If you want to see more photos of this buggy buildup and read more about what I'm doing to get it on the trail and road, be sure to follow along on our Web site (www.4wheeloffroad.com), where I will be doing updates. Plus feel free to e-mail me any questions or comments you might have at email@example.com.
1. The Dynatrac Pro Rock 60 housing is often touted for having more ground clearance than a Dana 44 housing, but that's not the reason I chose it. I figured that ground clearance is good, but I can always adjust my line to keep moving up the trail. In fact, I was ready to use a junkyard 60 housing for my front axle when I started looking at the part of the housing where the axletubes are pressed in, and realized just how much thinner they are than the Pro Rock housing. Notice the holes drilled for the plug welds; the stock housing is just 1/4 inch thick where the Pro Rock is just over 1/2 inch. That-and the fact that the Pro Rock was specifically designed with abusive four-wheeling in mind, where the Dana unit was built for moderate four-wheeling (do you think the Dana engineers ever imagined their axle being driven up a rock cliff in Johnson Valley or Moab under a 1-ton truck?)-was enough for me.
2. Dynatrac usually builds all its axles with ball-joint knuckles, and despite abusing the front and rear steering axle in the Ultimate Avalanche as well as driving it for 50,000 miles, I have never had any problem with them. However, this time I decided to go with the older-style kingpin knuckles. The reason was that I wanted these axles to be similar to what the average wheeler could get his hands on. Since I was looking to upgrade from stock, I got four new forged inner Cs and cast knuckles from Dedenbear. They both have had material added over the stock design to strengthen them, and the crew at Dynatrac quickly welded on new pieces of 3 1/8-inch DOM tubing with 1/2-inch wall thickness, 1/8 inch thicker than stock.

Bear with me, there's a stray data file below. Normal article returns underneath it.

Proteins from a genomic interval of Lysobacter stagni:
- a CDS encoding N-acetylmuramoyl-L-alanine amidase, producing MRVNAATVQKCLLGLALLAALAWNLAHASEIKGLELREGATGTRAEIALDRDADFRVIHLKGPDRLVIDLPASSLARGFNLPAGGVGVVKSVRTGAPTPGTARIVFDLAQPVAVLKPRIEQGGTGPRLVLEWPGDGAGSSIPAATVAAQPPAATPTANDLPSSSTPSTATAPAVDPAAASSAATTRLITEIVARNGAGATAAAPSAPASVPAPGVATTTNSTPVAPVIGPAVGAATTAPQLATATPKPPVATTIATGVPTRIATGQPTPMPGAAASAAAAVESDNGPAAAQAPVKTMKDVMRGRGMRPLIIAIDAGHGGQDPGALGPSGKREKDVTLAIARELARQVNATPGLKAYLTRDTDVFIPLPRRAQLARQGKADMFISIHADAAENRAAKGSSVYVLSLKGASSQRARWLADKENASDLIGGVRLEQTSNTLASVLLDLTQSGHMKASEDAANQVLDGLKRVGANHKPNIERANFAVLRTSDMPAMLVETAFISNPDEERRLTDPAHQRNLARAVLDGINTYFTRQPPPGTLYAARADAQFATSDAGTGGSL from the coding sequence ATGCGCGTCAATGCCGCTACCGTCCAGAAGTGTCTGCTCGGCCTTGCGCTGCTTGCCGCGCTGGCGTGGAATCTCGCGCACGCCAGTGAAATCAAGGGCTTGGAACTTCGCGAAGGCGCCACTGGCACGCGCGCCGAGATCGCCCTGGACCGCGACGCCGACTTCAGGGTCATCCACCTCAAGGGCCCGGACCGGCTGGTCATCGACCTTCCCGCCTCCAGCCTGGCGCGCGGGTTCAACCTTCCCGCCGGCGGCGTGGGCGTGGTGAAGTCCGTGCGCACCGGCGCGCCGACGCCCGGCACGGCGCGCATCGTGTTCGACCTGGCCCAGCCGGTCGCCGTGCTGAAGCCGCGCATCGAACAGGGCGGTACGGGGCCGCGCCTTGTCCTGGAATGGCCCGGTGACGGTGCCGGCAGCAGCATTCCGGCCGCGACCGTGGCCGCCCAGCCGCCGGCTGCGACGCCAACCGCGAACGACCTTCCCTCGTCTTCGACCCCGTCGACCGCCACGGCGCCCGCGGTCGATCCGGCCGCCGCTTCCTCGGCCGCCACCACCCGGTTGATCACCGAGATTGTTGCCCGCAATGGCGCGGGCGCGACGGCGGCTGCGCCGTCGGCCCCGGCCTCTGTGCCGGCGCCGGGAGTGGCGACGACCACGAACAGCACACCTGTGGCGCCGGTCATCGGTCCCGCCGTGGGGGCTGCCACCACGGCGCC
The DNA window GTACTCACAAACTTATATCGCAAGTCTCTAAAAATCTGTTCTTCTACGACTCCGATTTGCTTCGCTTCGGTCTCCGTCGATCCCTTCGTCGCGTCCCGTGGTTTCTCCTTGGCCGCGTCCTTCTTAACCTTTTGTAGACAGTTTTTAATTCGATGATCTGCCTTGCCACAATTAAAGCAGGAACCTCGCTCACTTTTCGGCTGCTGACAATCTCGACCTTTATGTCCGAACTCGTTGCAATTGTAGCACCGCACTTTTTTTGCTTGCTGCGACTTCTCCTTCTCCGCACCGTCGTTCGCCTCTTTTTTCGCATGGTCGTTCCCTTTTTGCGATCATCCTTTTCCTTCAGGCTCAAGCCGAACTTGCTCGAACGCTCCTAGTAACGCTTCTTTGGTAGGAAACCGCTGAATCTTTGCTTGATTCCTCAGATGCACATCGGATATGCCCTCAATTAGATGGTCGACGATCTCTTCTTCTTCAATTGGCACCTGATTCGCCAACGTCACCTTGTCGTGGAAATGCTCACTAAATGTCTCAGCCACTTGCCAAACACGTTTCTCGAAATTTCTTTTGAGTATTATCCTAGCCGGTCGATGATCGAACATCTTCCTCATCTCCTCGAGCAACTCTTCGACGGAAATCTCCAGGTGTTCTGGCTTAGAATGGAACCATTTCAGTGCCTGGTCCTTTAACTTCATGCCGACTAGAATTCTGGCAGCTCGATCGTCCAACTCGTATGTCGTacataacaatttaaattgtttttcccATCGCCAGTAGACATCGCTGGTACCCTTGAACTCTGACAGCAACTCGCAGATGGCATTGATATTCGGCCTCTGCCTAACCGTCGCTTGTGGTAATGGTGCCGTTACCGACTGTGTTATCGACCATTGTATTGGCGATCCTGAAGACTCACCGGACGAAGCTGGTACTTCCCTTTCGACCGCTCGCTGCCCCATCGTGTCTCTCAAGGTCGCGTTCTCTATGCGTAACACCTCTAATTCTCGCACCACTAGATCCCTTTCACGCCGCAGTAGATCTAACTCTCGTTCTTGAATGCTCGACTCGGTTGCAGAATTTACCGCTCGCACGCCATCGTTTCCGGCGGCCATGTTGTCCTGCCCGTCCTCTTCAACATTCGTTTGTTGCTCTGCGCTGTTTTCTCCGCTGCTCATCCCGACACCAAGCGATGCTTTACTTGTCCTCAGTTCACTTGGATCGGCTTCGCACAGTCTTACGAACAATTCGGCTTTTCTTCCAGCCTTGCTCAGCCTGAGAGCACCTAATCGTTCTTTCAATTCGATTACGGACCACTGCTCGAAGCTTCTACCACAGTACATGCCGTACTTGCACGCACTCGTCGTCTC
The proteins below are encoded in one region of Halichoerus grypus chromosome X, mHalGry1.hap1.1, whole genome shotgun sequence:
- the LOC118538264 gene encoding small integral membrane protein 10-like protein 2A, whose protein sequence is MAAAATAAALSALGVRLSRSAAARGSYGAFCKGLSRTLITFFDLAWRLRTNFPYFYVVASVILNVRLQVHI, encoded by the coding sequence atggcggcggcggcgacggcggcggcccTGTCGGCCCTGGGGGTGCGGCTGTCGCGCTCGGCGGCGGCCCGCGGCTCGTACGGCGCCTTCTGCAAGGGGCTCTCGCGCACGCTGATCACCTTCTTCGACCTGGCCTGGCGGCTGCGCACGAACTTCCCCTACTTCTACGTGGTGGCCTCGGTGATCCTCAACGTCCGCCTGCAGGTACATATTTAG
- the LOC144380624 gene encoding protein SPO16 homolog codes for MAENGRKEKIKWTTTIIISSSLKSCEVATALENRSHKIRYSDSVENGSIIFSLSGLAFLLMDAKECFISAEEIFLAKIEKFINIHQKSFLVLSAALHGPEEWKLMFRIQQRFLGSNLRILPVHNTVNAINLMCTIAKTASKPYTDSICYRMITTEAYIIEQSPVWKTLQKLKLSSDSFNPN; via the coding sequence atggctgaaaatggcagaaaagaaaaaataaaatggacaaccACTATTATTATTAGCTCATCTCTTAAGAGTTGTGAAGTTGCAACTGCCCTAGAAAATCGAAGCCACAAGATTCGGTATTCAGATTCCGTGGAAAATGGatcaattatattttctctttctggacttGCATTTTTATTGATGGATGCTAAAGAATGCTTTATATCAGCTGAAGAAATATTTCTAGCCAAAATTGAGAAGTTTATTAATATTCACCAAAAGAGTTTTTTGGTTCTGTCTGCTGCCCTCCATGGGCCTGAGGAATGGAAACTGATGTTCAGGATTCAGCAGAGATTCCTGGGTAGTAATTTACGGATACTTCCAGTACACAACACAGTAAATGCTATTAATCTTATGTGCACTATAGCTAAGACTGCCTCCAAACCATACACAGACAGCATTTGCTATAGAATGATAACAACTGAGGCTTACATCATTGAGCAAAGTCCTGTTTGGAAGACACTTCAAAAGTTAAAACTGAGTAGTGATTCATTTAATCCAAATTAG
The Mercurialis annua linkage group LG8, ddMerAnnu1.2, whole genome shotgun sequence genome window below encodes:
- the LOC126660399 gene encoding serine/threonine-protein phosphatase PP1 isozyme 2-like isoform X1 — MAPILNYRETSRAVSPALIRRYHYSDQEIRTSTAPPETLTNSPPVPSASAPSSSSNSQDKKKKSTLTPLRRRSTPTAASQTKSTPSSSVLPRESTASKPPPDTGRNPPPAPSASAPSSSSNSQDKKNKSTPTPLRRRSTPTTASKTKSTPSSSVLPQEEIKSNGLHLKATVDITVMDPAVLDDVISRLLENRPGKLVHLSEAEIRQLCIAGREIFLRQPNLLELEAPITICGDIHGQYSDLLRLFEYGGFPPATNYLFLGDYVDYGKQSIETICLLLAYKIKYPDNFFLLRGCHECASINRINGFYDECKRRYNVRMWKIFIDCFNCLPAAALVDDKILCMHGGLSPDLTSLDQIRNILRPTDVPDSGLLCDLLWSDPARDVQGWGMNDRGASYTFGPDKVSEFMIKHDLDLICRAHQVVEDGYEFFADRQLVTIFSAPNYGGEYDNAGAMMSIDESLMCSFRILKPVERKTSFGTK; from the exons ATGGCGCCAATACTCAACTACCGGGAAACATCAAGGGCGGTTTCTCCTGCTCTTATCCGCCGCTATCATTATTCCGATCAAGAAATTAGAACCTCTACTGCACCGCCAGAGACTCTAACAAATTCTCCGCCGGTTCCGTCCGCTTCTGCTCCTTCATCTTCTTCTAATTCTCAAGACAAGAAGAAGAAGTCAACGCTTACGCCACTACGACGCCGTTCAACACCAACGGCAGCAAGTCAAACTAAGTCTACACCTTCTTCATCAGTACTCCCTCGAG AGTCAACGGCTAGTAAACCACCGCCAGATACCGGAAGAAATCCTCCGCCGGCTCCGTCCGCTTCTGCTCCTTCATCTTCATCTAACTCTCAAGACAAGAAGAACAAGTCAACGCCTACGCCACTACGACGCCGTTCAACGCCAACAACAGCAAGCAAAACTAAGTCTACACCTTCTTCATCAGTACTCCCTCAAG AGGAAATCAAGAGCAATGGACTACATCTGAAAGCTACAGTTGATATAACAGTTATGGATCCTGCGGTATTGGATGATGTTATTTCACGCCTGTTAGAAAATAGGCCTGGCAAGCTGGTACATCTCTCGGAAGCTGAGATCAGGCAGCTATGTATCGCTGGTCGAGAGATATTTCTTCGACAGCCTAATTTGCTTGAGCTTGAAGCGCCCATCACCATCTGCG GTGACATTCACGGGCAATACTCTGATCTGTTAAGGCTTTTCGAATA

3. The tubes are machined so that they have a tight fit when pressed together, and the pinion angle and caster must be known before assembly. In the front I went with 6 degrees up in the pinion angle, and 6 degrees back in caster. This should allow good driveshaft angles without affecting steering return to center at speed. In the rear I went with 0 degree caster with 0 degree pinion angle. Then if the pinion is turned up to point toward the transfer case, it will give the knuckles more positive caster. However, rear-steer caster is less important since it will not be used at high speeds.
4. With the housing pressed together and welded, it was finally time to install the guts. One thing I decided to do is upgrade to 40-spline axleshafts. Most Dana 60 steering axles come with 1.5-inch 35-spline inner axles and 1.28-inch 30-spline outer stub axles. My 40-spline shafts measure 1.71 inches in diameter and are made by Superior Axle and Gear from 4340 chromoly. In matching material, stepping from 35-spline (top) to 40-spline (bottom) is equal to nearly a 50 percent increase in torsional strength, and going to chromoly increases that even further. Superior makes these shafts here in the United States and sells them exclusively through Dynatrac. Dynatrac is working on an upgrade kit to make any kingpin or 35-spline Dana 60 accept 40 splines.